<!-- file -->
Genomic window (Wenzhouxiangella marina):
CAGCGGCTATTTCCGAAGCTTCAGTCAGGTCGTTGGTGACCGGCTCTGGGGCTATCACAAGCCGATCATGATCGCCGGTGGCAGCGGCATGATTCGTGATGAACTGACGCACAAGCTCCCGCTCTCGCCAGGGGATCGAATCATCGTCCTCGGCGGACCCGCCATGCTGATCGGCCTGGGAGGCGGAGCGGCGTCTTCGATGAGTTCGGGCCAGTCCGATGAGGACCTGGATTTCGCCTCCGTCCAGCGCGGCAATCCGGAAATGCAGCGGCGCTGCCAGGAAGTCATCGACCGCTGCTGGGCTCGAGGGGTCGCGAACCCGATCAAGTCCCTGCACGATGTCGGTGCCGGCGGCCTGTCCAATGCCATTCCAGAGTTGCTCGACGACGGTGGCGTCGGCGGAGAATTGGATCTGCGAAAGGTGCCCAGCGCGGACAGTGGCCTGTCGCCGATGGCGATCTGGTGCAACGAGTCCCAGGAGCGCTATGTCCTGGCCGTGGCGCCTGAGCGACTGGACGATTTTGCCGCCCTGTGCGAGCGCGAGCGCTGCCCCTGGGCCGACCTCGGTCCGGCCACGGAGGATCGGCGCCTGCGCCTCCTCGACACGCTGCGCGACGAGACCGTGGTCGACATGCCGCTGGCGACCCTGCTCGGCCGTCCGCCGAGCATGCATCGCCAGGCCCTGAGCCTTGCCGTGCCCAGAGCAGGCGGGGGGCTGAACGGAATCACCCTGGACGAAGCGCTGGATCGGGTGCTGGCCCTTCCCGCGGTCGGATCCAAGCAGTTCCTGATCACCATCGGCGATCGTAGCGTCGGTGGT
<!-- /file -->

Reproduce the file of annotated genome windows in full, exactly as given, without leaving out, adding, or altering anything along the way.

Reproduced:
Genomic window (Wenzhouxiangella marina):
CAGCGGCTATTTCCGAAGCTTCAGTCAGGTCGTTGGTGACCGGCTCTGGGGCTATCACAAGCCGATCATGATCGCCGGTGGCAGCGGCATGATTCGTGATGAACTGACGCACAAGCTCCCGCTCTCGCCAGGGGATCGAATCATCGTCCTCGGCGGACCCGCCATGCTGATCGGCCTGGGAGGCGGAGCGGCGTCTTCGATGAGTTCGGGCCAGTCCGATGAGGACCTGGATTTCGCCTCCGTCCAGCGCGGCAATCCGGAAATGCAGCGGCGCTGCCAGGAAGTCATCGACCGCTGCTGGGCTCGAGGGGTCGCGAACCCGATCAAGTCCCTGCACGATGTCGGTGCCGGCGGCCTGTCCAATGCCATTCCAGAGTTGCTCGACGACGGTGGCGTCGGCGGAGAATTGGATCTGCGAAAGGTGCCCAGCGCGGACAGTGGCCTGTCGCCGATGGCGATCTGGTGCAACGAGTCCCAGGAGCGCTATGTCCTGGCCGTGGCGCCTGAGCGACTGGACGATTTTGCCGCCCTGTGCGAGCGCGAGCGCTGCCCCTGGGCCGACCTCGGTCCGGCCACGGAGGATCGGCGCCTGCGCCTCCTCGACACGCTGCGCGACGAGACCGTGGTCGACATGCCGCTGGCGACCCTGCTCGGCCGTCCGCCGAGCATGCATCGCCAGGCCCTGAGCCTTGCCGTGCCCAGAGCAGGCGGGGGGCTGAACGGAATCACCCTGGACGAAGCGCTGGATCGGGTGCTGGCCCTTCCCGCGGTCGGATCCAAGCAGTTCCTGATCACCATCGGCGATCGTAGCGTCGGTGGT